History March 28, 2018 at 10:04 am

Hazel Scott: The highly talented jazz pianist and first black woman to have a TV show

Francis Akhalbey | Content Manager

Francis Akhalbey March 28, 2018 at 10:04 am

March 28, 2018 at 10:04 am | History

Hazel Scott

Born in Port of Spain, the capital city of Trinidad and Tobago on June 11, 1920, Hazel Scott was undoubtedly a television pioneer as a well as a leading classical pianist and singer in her time. She moved to the United States at the age of four with her family. Her mother, Alma Long Scott was a classically trained pianist and music teacher.

An all-round musical gem, Scott began performing at a very young age and gradually rose to prominence as one of the most talented and highly sought after jazz performers of her time. In 1950, she became the first black woman to have a TV show, “The Hazel Scott Show” which was aired on the DuMont Television Network.

The Hazel Scott show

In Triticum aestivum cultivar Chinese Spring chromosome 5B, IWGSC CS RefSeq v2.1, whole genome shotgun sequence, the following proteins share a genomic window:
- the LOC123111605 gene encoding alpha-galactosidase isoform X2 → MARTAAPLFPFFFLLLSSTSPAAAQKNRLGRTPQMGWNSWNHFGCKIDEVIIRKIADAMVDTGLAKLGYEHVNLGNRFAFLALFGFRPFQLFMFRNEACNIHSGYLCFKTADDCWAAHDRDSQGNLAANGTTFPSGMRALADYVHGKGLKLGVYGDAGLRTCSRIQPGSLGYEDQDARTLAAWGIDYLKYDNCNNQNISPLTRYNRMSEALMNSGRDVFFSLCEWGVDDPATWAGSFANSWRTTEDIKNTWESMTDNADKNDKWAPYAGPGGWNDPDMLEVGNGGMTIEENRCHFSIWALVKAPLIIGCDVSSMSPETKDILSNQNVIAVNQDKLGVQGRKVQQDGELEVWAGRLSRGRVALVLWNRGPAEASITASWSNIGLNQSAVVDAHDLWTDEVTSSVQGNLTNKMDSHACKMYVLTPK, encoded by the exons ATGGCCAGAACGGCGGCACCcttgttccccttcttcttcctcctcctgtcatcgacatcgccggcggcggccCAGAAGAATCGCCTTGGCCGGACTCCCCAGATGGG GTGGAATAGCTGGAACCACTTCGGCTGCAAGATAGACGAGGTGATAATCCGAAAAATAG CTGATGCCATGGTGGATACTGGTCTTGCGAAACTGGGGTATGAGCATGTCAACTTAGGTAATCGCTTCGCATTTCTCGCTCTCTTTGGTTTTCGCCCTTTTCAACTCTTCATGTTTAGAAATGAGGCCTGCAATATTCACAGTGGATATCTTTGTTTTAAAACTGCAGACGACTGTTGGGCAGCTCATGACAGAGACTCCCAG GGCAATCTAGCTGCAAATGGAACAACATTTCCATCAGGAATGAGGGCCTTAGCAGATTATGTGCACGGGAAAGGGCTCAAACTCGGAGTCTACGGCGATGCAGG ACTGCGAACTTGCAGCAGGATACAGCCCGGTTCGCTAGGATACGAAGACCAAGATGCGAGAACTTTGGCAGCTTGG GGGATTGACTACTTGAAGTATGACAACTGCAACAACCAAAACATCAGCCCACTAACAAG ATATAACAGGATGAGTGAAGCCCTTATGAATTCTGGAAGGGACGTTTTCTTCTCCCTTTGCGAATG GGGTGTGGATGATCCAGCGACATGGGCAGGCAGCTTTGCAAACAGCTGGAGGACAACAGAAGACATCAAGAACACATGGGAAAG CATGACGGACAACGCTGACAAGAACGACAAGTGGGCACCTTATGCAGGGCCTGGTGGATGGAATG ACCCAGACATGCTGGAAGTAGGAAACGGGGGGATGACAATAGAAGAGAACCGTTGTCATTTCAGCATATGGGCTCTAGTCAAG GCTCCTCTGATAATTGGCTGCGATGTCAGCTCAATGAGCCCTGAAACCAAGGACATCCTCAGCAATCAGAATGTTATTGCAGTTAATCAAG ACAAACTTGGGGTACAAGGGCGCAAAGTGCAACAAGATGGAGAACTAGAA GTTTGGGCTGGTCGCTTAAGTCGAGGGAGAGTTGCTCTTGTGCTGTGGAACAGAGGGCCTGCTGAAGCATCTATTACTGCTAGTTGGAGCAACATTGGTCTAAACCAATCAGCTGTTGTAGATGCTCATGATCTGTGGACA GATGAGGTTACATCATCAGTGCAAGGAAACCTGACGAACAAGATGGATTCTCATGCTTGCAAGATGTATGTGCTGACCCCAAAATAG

Besides music, Scott was also into acting and was notably one of the first Afro-Caribbean women in Hollywood. She performed as herself in a lot of features including I Dood It, Broadway Rhythm, The Heat’s On, Something to Shout About and Rhapsody in Blue.

Scott’s passion and commitment to the civil rights movement cannot be overemphasized. Her TV show was actually cancelled as a result of her testifying before the House Un-American Activities Committee. She fought for equality and fair treatment of blacks in Hollywood and also refused to perform at segregated venues when she was on tour. She was famously escorted out of Austin, Texas by Texas Rangers for refusing to perform at a venue where the black and white attendees were allocated separate seats. In an interview with Time Magazine after the incident, Scott said, “Why would anyone come to hear me, a Negro, and refuse to sit beside someone just like me?”

“Hazel Scott,” 1949, Civic Auditorium. © Al Smith/MOHAI, Al Smith Collection

She moved to Paris in the late 1950’s to continue her career as a result of a drop in her ratings due her civil rights activism. She, however, returned to the United States in 1967.

Scott died of cancer on October 2, 1981, at the age of 61.

Take a look at some of her electrifying performances below. Her dexterity on the keyboard was just jaw-dropping!


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